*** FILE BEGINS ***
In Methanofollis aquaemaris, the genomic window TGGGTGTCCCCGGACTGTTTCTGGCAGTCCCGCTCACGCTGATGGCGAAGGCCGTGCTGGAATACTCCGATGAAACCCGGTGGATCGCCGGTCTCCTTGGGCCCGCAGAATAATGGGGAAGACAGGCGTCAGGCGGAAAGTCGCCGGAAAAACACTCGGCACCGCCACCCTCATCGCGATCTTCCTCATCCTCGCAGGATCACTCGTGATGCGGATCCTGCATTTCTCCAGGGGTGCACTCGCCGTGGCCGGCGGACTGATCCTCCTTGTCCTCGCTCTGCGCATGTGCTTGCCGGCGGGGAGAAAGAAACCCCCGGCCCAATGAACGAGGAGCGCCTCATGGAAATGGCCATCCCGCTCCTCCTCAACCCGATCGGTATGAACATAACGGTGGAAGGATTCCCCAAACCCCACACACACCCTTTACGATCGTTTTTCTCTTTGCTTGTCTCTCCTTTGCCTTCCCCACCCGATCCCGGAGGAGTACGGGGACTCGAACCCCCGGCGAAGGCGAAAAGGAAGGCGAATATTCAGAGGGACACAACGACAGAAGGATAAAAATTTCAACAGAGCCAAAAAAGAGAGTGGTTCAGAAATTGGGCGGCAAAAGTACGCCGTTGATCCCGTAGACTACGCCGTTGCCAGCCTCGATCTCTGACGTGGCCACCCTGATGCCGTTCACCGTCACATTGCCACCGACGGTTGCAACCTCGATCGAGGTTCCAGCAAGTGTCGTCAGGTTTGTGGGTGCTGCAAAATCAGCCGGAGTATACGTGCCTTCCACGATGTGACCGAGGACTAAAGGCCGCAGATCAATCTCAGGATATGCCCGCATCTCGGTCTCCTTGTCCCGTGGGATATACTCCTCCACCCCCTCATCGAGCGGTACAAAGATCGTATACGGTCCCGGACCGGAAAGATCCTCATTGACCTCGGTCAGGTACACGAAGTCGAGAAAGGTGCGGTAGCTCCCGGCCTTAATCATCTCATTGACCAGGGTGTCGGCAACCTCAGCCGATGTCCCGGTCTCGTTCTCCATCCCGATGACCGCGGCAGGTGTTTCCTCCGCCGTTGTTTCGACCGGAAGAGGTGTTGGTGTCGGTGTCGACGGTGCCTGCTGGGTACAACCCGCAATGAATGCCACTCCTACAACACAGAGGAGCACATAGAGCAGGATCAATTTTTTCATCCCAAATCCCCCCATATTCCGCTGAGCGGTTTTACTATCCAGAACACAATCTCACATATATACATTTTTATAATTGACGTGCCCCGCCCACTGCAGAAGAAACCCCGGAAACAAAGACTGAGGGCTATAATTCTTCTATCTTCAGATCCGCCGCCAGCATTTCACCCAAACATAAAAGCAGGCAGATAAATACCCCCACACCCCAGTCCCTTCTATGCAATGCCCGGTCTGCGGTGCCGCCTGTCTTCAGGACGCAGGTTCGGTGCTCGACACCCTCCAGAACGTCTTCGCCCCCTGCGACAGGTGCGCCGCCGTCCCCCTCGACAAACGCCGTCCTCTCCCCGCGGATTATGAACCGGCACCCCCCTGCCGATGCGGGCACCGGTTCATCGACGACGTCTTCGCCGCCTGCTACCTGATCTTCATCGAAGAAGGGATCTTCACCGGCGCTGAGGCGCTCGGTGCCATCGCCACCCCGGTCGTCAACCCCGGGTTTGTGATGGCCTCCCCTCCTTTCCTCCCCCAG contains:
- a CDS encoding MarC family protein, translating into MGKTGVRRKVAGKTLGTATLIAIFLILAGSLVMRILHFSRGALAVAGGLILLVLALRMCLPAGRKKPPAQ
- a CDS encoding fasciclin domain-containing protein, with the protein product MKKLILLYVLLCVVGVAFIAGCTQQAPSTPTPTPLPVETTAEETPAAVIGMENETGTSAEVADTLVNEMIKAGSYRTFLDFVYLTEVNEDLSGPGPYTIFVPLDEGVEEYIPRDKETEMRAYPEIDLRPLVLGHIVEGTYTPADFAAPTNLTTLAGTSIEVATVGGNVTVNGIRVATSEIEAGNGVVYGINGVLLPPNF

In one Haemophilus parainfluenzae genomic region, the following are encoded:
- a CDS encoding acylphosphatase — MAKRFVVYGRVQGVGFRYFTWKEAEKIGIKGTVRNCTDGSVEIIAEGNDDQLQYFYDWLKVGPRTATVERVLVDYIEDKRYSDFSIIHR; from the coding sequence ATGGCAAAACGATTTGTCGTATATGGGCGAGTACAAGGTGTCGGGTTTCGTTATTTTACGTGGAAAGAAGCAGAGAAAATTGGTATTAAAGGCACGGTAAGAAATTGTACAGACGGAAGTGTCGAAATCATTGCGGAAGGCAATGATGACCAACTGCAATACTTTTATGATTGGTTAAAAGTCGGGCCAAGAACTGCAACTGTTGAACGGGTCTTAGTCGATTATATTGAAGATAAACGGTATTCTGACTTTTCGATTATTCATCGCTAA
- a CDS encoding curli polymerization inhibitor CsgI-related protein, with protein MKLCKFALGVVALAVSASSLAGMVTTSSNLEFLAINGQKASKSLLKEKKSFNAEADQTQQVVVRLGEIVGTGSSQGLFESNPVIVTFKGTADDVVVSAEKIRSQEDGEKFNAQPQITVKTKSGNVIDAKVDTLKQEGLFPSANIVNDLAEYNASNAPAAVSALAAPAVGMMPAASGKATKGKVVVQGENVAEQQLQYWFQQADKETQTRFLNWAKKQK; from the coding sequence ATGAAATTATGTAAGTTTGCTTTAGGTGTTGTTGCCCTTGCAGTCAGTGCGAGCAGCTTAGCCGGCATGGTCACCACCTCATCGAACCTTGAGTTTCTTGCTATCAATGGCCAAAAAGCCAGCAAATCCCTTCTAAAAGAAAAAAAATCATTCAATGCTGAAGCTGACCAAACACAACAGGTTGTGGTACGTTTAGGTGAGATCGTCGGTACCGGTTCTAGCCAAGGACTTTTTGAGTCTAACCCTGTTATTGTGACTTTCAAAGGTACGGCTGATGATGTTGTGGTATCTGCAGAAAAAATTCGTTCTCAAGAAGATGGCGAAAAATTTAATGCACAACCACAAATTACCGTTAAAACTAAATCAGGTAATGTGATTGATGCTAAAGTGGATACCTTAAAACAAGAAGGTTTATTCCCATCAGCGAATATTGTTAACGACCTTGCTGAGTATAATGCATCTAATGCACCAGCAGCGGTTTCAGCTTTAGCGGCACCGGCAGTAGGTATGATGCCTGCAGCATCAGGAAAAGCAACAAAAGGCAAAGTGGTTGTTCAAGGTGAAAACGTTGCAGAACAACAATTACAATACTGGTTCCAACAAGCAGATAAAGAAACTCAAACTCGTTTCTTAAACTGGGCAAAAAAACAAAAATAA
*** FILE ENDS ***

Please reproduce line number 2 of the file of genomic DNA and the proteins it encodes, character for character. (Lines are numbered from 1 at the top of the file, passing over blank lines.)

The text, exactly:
- a CDS encoding MarC family protein, translating into MGKTGVRRKVAGKTLGTATLIAIFLILAGSLVMRILHFSRGALAVAGGLILLVLALRMCLPAGRKKPPAQ